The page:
By the end of the century, the United States had extended into the Pacific Ocean, its economy, driven in large part by the Industrial Revolution, began to soar. The Spanish–American War and World War I confirmed the country's status as a global military power; the United States emerged from World War II as a global superpower, the first country to develop nuclear weapons, the only country to use them in warfare, a permanent member of the United Nations Security Council. Sweeping civil rights legislation, notably the Civil Rights Act of 1964, the Voting Rights Act of 1965 and the Fair Housing Act of 1968, outlawed discrimination based on race or color. During the Cold War, the United States and the Soviet Union competed in the Space Race, culminating with the 1969 U. S. Moon landing; the end of the Cold War and the collapse of the Soviet Union in 1991 left the United States as the world's sole superpower. The United States is the world's oldest surviving federation, it is a representative democracy.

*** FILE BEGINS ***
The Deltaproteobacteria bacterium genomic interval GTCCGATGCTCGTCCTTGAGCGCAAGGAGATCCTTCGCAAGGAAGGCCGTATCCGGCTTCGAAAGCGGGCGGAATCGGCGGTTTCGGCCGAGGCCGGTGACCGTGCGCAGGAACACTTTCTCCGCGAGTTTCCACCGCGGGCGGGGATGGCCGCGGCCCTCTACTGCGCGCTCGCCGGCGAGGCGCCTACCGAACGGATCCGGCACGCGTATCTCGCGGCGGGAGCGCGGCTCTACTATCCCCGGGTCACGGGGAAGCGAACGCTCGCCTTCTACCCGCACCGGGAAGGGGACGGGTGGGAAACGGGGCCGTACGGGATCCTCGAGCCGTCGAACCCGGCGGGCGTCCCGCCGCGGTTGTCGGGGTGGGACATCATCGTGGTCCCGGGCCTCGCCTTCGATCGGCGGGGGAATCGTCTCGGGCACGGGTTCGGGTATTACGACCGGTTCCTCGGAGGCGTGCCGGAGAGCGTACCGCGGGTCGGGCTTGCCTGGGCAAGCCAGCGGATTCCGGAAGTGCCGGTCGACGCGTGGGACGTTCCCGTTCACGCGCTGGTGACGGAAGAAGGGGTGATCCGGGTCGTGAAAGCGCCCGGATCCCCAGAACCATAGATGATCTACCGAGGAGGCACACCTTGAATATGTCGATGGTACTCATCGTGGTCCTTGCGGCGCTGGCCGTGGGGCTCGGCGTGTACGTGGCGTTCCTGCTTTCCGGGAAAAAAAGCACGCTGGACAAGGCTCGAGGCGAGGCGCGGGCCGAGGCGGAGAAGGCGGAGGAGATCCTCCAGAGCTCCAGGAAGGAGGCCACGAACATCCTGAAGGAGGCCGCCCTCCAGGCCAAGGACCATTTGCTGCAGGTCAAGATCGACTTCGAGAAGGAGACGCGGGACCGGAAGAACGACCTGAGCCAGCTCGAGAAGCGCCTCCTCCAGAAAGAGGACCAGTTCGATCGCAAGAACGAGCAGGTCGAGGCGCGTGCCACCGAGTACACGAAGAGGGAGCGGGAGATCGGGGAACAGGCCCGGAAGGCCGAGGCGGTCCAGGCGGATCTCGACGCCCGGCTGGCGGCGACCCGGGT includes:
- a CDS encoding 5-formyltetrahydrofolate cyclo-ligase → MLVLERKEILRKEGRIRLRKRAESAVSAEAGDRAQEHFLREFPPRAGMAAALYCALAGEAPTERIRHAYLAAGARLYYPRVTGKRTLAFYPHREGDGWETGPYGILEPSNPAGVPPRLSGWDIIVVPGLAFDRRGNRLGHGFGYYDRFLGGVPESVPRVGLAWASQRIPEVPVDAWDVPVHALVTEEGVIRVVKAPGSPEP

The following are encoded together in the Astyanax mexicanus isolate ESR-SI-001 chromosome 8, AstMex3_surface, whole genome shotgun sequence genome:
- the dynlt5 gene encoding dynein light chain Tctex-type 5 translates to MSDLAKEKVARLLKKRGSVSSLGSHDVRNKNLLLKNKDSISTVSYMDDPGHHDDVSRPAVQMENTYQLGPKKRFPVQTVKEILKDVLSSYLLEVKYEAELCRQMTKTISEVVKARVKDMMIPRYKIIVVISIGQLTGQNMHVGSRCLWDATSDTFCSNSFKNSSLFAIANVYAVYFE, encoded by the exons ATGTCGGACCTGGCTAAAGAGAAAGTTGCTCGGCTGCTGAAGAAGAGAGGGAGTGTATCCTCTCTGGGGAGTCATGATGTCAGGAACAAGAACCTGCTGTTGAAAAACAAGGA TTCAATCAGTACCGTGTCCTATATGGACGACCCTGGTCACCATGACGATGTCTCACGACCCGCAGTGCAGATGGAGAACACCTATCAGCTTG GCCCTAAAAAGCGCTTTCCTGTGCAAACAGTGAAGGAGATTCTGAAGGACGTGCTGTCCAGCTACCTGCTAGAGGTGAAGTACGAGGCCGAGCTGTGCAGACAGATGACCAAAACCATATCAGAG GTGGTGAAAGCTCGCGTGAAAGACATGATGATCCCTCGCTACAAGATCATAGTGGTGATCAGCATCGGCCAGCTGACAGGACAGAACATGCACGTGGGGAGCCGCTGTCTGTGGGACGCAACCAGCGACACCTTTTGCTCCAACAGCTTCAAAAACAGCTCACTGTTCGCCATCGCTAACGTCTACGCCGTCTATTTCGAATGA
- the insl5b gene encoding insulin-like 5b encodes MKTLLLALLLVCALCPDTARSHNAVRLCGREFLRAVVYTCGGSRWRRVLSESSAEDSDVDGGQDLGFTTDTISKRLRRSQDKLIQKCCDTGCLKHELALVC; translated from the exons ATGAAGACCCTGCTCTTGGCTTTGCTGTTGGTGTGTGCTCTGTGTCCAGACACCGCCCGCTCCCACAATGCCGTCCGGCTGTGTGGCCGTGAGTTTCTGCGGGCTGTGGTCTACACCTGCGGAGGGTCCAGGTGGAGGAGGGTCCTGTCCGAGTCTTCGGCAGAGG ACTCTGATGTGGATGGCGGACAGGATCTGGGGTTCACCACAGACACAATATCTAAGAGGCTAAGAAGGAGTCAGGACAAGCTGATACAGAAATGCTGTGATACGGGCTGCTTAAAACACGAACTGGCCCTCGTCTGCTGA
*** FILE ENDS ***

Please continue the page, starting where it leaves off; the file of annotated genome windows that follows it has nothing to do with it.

The United States is a founding member of the United Nations, World Bank, International Monetary Fund, Organization of American States, other international organizations. The United States is a developed country, with the world's largest economy by nominal GDP and second-largest economy by PPP, accounting for a quarter of global GDP; the U. S. economy is post-industrial, characterized by the dominance of services and knowledge-based activities, although the manufacturing sector remains the second-largest in the world. The United States is the world's largest importer and the second largest exporter of goods, by value. Although its population is only 4.3% of the world total, the U. S. holds 31% of the total wealth in the world, the largest share of global wealth concentrated in a single country. Despite wide income and wealth disparities, the United States continues to rank high in measures of socioeconomic performance, including average wage, human development, per capita GDP, worker productivity.